*This review may contain minor spoilers*
Season one of The Punisher is easily the least superhero-like Marvel Netflix show. It’s the most grounded, and that’s what makes it so much more compelling.
Aside from Frank Castle’s ability to take a beating and just keep coming, there’s no superhuman abilities on this show. The villains are all soldiers and former soldiers. There’s no mention of The Avengers, or the Battle of New York or even any of the heroes from the other Netflix shows. The Punisher has always been a bit of an outcast amongst the superhero community in the comics, and it works just as well here.
The plot is nothing groundbreaking, but it is well constructed. It builds on what we learned about Castle on “Daredevil” and expands it into a coherent story. The pace can be a bit slow at time, and some of the subplots either seem to be spinning their wheels or just going nowhere. Considering none of the characters are from the comic books, all the Homeland Security sequences rarely seem like they’re important to the main story. And the terrorist plotline seems a little out of place at first, and once it builds up to something strong, it ends and really had no effect on the big picture.
I complained about “The Inhumans” and the fact that we had a superhero show where nobody seemed to use their powers. The Punisher’s “power” is mowing down his enemies with big guns, and even though there’s surprisingly little of that, the drama is strong enough to compensate. Castle, along with Micro, use their brains to get the advantage over their foes. When the time is right, The Punisher does get to finally don the skull and unload on anybody standing in his way.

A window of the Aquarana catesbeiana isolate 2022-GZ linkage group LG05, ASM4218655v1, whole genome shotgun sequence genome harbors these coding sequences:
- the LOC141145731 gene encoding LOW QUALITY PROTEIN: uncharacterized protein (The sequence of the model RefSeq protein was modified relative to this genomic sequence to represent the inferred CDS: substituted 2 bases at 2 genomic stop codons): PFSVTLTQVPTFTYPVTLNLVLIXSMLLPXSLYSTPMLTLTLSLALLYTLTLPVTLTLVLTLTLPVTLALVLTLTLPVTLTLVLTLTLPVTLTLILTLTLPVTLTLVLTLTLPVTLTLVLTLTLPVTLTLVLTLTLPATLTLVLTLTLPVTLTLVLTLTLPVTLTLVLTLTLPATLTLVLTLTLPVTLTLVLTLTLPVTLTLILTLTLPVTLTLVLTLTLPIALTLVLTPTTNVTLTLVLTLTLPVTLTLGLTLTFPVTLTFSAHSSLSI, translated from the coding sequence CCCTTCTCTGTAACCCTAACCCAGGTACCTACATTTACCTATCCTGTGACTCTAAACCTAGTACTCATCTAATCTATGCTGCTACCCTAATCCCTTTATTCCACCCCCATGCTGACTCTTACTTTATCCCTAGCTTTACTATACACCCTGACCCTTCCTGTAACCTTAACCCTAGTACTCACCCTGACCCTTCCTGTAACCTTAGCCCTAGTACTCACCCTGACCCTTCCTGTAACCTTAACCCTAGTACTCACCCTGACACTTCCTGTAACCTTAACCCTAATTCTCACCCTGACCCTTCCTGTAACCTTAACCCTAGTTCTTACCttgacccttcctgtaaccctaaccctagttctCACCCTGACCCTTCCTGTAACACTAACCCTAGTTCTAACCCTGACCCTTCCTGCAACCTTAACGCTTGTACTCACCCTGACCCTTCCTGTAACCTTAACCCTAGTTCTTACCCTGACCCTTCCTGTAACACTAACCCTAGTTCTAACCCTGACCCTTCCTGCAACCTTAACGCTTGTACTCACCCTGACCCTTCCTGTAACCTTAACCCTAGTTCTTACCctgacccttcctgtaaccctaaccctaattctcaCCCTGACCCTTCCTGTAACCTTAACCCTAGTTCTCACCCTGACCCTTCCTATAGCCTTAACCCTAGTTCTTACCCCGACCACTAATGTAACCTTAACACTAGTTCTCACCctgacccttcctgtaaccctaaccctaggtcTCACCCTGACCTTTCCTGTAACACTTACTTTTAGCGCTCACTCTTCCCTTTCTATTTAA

There is some strong acting throughout. Once again, Jon Bernthal brings so much depth to Castle. He transitions from rage to charming while never losing the despair or vulnerability just below the surface. Evan Moss-Bachrach brings much needed humor and heart as the desperate family man, Micro. His friendship that flourishes with Castle is the glue that holds the show together. Amber Rose Revah also has a strong performance, only to be somewhat wasted with her character’s seemingly unimportant role in the overall plot. Ben Barnes doesn’t shine as much as the other leads, but he is at his best when his conflicted nature bubbles to the surface.
Another of the show’s strengths is the real world issues it tackles. While the gun control debate is brief and fairly clichéd, the PTSD that plagues many of the veterans in the show is handled well and deals with the variety of ways it affects these men once they return home.
Like “Luke Cage” and “Jessica Jones,” “The Punisher” tackles real-life problems. While it’s an exaggerated reality, it’s much more grounded than any other superhero show. There’s a bit of a lack of action, but the characters are what drive the show. But when the big guns do come out, it’s about as brutal as you would expect.
Season’s best episode: “Danger Close” (Episode 11): Some powerful emotional reunions and Frank finally becoming The Punisher once again for a brutal action sequence.
Season’s worst episode: “Cold Steel” (Episode 8): An odd love triangle leads to some of Frank and Micro’s best moments being overshadowed by a strangely homoerotic night of drinking.
***1/2 out of *****